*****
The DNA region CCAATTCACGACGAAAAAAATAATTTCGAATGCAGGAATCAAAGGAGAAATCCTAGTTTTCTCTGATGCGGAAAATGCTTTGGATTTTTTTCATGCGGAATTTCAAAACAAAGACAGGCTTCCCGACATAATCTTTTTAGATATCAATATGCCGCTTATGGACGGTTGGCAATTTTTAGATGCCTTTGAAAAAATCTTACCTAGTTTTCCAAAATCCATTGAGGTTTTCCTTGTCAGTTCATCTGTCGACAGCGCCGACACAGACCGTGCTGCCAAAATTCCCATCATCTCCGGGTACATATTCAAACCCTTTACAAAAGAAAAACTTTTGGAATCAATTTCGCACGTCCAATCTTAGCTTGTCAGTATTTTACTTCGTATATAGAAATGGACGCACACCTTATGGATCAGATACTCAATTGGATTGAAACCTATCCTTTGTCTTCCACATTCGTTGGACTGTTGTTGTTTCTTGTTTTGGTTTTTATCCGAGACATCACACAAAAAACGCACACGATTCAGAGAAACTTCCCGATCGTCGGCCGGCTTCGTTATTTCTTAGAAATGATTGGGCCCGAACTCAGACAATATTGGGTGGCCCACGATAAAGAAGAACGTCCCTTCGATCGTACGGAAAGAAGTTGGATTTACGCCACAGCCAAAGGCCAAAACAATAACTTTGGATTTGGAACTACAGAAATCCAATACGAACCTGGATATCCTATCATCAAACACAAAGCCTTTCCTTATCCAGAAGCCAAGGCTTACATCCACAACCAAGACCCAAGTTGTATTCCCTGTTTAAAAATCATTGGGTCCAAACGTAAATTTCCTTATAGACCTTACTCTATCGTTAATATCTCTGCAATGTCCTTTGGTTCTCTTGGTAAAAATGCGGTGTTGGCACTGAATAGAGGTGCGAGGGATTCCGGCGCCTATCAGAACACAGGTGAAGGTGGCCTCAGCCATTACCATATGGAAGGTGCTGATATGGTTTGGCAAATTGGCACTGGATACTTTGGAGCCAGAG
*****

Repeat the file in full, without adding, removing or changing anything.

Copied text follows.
The DNA region CCAATTCACGACGAAAAAAATAATTTCGAATGCAGGAATCAAAGGAGAAATCCTAGTTTTCTCTGATGCGGAAAATGCTTTGGATTTTTTTCATGCGGAATTTCAAAACAAAGACAGGCTTCCCGACATAATCTTTTTAGATATCAATATGCCGCTTATGGACGGTTGGCAATTTTTAGATGCCTTTGAAAAAATCTTACCTAGTTTTCCAAAATCCATTGAGGTTTTCCTTGTCAGTTCATCTGTCGACAGCGCCGACACAGACCGTGCTGCCAAAATTCCCATCATCTCCGGGTACATATTCAAACCCTTTACAAAAGAAAAACTTTTGGAATCAATTTCGCACGTCCAATCTTAGCTTGTCAGTATTTTACTTCGTATATAGAAATGGACGCACACCTTATGGATCAGATACTCAATTGGATTGAAACCTATCCTTTGTCTTCCACATTCGTTGGACTGTTGTTGTTTCTTGTTTTGGTTTTTATCCGAGACATCACACAAAAAACGCACACGATTCAGAGAAACTTCCCGATCGTCGGCCGGCTTCGTTATTTCTTAGAAATGATTGGGCCCGAACTCAGACAATATTGGGTGGCCCACGATAAAGAAGAACGTCCCTTCGATCGTACGGAAAGAAGTTGGATTTACGCCACAGCCAAAGGCCAAAACAATAACTTTGGATTTGGAACTACAGAAATCCAATACGAACCTGGATATCCTATCATCAAACACAAAGCCTTTCCTTATCCAGAAGCCAAGGCTTACATCCACAACCAAGACCCAAGTTGTATTCCCTGTTTAAAAATCATTGGGTCCAAACGTAAATTTCCTTATAGACCTTACTCTATCGTTAATATCTCTGCAATGTCCTTTGGTTCTCTTGGTAAAAATGCGGTGTTGGCACTGAATAGAGGTGCGAGGGATTCCGGCGCCTATCAGAACACAGGTGAAGGTGGCCTCAGCCATTACCATATGGAAGGTGCTGATATGGTTTGGCAAATTGGCACTGGATACTTTGGAGCCAGAG